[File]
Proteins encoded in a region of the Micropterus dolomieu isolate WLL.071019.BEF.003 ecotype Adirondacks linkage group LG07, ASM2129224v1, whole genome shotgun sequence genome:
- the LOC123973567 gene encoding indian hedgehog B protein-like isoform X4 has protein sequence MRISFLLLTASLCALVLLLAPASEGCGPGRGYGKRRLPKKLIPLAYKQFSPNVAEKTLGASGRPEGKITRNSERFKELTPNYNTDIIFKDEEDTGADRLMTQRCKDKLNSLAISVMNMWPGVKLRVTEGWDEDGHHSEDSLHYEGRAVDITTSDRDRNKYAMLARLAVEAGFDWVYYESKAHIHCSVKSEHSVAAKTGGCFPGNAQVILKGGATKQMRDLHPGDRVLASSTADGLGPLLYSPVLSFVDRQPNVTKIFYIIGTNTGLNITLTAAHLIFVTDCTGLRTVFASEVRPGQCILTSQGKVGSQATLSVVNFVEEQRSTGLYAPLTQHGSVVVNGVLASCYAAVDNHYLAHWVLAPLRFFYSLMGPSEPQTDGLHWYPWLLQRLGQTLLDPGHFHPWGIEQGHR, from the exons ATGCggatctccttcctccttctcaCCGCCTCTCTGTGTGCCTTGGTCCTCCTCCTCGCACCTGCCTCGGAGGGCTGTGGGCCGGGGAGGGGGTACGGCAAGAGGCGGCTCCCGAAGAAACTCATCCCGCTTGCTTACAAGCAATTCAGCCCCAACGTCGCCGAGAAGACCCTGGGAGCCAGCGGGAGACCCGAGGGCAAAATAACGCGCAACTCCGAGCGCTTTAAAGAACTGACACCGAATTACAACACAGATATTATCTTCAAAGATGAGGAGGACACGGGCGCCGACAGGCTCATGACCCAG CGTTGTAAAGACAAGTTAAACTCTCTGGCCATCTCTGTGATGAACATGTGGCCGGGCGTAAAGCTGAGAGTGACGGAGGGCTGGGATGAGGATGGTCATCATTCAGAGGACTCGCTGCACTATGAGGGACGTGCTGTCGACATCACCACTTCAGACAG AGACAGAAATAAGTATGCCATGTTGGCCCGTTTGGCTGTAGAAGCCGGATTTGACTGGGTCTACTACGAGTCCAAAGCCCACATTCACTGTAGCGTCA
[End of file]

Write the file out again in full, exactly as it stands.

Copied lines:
Proteins encoded in a region of the Micropterus dolomieu isolate WLL.071019.BEF.003 ecotype Adirondacks linkage group LG07, ASM2129224v1, whole genome shotgun sequence genome:
- the LOC123973567 gene encoding indian hedgehog B protein-like isoform X4 has protein sequence MRISFLLLTASLCALVLLLAPASEGCGPGRGYGKRRLPKKLIPLAYKQFSPNVAEKTLGASGRPEGKITRNSERFKELTPNYNTDIIFKDEEDTGADRLMTQRCKDKLNSLAISVMNMWPGVKLRVTEGWDEDGHHSEDSLHYEGRAVDITTSDRDRNKYAMLARLAVEAGFDWVYYESKAHIHCSVKSEHSVAAKTGGCFPGNAQVILKGGATKQMRDLHPGDRVLASSTADGLGPLLYSPVLSFVDRQPNVTKIFYIIGTNTGLNITLTAAHLIFVTDCTGLRTVFASEVRPGQCILTSQGKVGSQATLSVVNFVEEQRSTGLYAPLTQHGSVVVNGVLASCYAAVDNHYLAHWVLAPLRFFYSLMGPSEPQTDGLHWYPWLLQRLGQTLLDPGHFHPWGIEQGHR, from the exons ATGCggatctccttcctccttctcaCCGCCTCTCTGTGTGCCTTGGTCCTCCTCCTCGCACCTGCCTCGGAGGGCTGTGGGCCGGGGAGGGGGTACGGCAAGAGGCGGCTCCCGAAGAAACTCATCCCGCTTGCTTACAAGCAATTCAGCCCCAACGTCGCCGAGAAGACCCTGGGAGCCAGCGGGAGACCCGAGGGCAAAATAACGCGCAACTCCGAGCGCTTTAAAGAACTGACACCGAATTACAACACAGATATTATCTTCAAAGATGAGGAGGACACGGGCGCCGACAGGCTCATGACCCAG CGTTGTAAAGACAAGTTAAACTCTCTGGCCATCTCTGTGATGAACATGTGGCCGGGCGTAAAGCTGAGAGTGACGGAGGGCTGGGATGAGGATGGTCATCATTCAGAGGACTCGCTGCACTATGAGGGACGTGCTGTCGACATCACCACTTCAGACAG AGACAGAAATAAGTATGCCATGTTGGCCCGTTTGGCTGTAGAAGCCGGATTTGACTGGGTCTACTACGAGTCCAAAGCCCACATTCACTGTAGCGTCA